Not just CAD…..

Shoreline Parametrics Ltd is a small highly skilled company created by Rufus Cooke assisting other companies in the custom woodworking industry. Having a strong understanding of 3D geometry has lent itself well to the stair industry and as notable builders and architects have recognized this resource, more diverse projects have evolved – including cupolas, domes, eyebrow dormers and architectural metalwork. Having a joiner’s background merged with the developing technologies of both CAD and CNC we can offer a wide array of services from:

  • 3D CAD (using SolidWorks®)
  • Stair building and tangent hand railing
  • CNC integration
  • Cutting List Strategies based upon
    • extensive prior use of both Cabnetware® and Cabinetvision®
    • AlphaCam®
    • Cadcode®
    • Microsoft Access®

Designing with nature

The photos below are just a few inspiring photos of some art nouveau pieces. We all know that nature abhors straight lines. This integration of nature with thoughtful design produces glorious working sculptures.

Complex elliptical staircase
1909 – Giovanni Gribodo – Turin
(photo by Paola Parodi)
Fenoglio-Lafleur House
1902 – Pietro Fenoglio – Turin
(photo by Paola Parodi)
Private house -1907 -Pietro Fenoglio – Turin
(photo by Paola Parodi)

At Shoreline Parametrics, we pride ourselves on our abilities to work with complex elements. How can we assist you today?

Wood, Steel and Glass Winder Stair

As experienced fabricators, we know the importance of clear co-ordination between the shop, the job site and other trades and our work is central to that communication. Fabricators often defer to us for their construction problem solving and we then model/draw as if we were building it ourselves.

In this extreme winder stair, every piece of steel and glass was CNC cut and formed from this 3D model resulting in fewer than 4 days installation of the structure.

(Click on the drawing for 3D view)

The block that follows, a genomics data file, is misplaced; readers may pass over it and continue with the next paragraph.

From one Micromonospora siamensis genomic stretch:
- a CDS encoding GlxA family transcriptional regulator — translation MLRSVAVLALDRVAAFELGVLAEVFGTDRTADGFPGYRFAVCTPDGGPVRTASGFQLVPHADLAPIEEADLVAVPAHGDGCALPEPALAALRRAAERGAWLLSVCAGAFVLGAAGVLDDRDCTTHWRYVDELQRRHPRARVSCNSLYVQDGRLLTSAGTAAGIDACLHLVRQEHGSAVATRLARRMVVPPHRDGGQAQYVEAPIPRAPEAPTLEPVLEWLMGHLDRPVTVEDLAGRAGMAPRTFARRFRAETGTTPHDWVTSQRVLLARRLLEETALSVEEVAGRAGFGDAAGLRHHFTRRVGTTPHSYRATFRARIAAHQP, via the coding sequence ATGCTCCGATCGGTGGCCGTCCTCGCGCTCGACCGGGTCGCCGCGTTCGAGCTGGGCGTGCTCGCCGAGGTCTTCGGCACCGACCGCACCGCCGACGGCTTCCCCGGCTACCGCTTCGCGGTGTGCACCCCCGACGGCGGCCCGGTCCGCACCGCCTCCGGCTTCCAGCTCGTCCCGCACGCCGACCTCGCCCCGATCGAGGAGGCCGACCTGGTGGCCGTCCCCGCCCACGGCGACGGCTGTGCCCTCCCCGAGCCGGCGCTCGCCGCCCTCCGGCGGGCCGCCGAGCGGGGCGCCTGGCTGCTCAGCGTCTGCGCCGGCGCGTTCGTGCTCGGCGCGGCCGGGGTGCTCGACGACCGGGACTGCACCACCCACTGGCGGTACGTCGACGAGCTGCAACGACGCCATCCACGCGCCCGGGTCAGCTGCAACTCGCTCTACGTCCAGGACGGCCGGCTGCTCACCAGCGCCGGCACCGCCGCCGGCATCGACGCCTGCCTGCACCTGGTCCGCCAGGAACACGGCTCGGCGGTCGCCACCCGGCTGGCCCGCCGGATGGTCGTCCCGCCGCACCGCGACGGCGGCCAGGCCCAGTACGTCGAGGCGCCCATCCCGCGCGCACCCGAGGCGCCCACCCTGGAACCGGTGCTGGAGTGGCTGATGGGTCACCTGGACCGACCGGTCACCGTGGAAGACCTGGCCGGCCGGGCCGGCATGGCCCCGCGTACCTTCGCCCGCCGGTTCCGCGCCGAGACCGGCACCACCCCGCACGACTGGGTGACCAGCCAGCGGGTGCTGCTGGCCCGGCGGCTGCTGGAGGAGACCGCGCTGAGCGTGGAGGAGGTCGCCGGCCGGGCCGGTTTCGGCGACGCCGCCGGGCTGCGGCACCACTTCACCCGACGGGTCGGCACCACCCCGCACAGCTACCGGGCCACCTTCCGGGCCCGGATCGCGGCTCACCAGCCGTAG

The finished stair as shown below:

(Click on the drawing for 3D view)

If you really care to know about immigration, ask an “immigrant”

Apologies for the soapbox, this isn’t about politics, but about people – people like so many of our great-grandparents who came through Ellis Island. Hopefully some of this immigrant’s experiences can help to dispel some myths:

The mindset which demonises immigration is so destabilising to everything democracy stands for.
Being one of those “immigrants”, I feel it important to share the experience and hopefully dispel some myths:
My wife is from the UK, I am from the US. We moved here 4 1/2 years ago to support/assist with her family and her ageing parents. Every 30 months, we have to re-apply for my family visa. The cost for each 30-month re-application is roughly £5000 to £8000 – with a substantial part of that fee an NHS surcharge. The application is 70+ pages (it grows every time) and requires a massive amount of supportive documentation (requiring all originals and often 20+ years old). We cheerfully accept all of this as a consequence of our commitment of our lives together as we’d lived in the US for 10 years prior and had a somewhat similar process there for my wife’s. We respect the overall process, we accept its costs and its complexities.

Our business brings quite a lot of money into the UK, we don’t displace UK workers, we don’t claim benefits, yet literally every day my wife and I live in fear of the next visa application being rejected because someone behind a desk is having a “bad day”. This results in working doubly hard to integrate oneself into society and to invest oneself completely into this adopted place now called “home”. Personally speaking, this “place” I am totally committed to, it is my home and my family’s.
It’s a human necessity that we all take the definition of home for granted as it is our lives and our harbour from life’s occasional stormier days. Yet, if someone knocks on our door and says “you have to leave” ……. I ask that you please think very deeply about this and really take the time to truly imagine it. Imagine becoming completely divested of your home, your business, family pets, automobiles, furnishings, tools and most of all, your family. And if you and your spouse are of different nationalities, what are they to do? What are they left with?

So this is my family’s personal example and I apologize for the details, but feel they are relevant to illustrate an “immigrants” experience. On one hand, these people from away are working doubly hard to integrate themselves, but on the other hand, the goal posts are shifting so fast with callous and frequently deceitful indifference based mostly on easily marketed, political hot-topics.

We must recognise the lies and demonising for the evil that the attached posting reflects and combat it with facts starting with our shared experiences as the most genuine validation of truth:

For example, as family visas state directly on the document;

“NO RECOURSE TO PUBLIC FUNDS” (though I personally never have and never would never seek them anyway).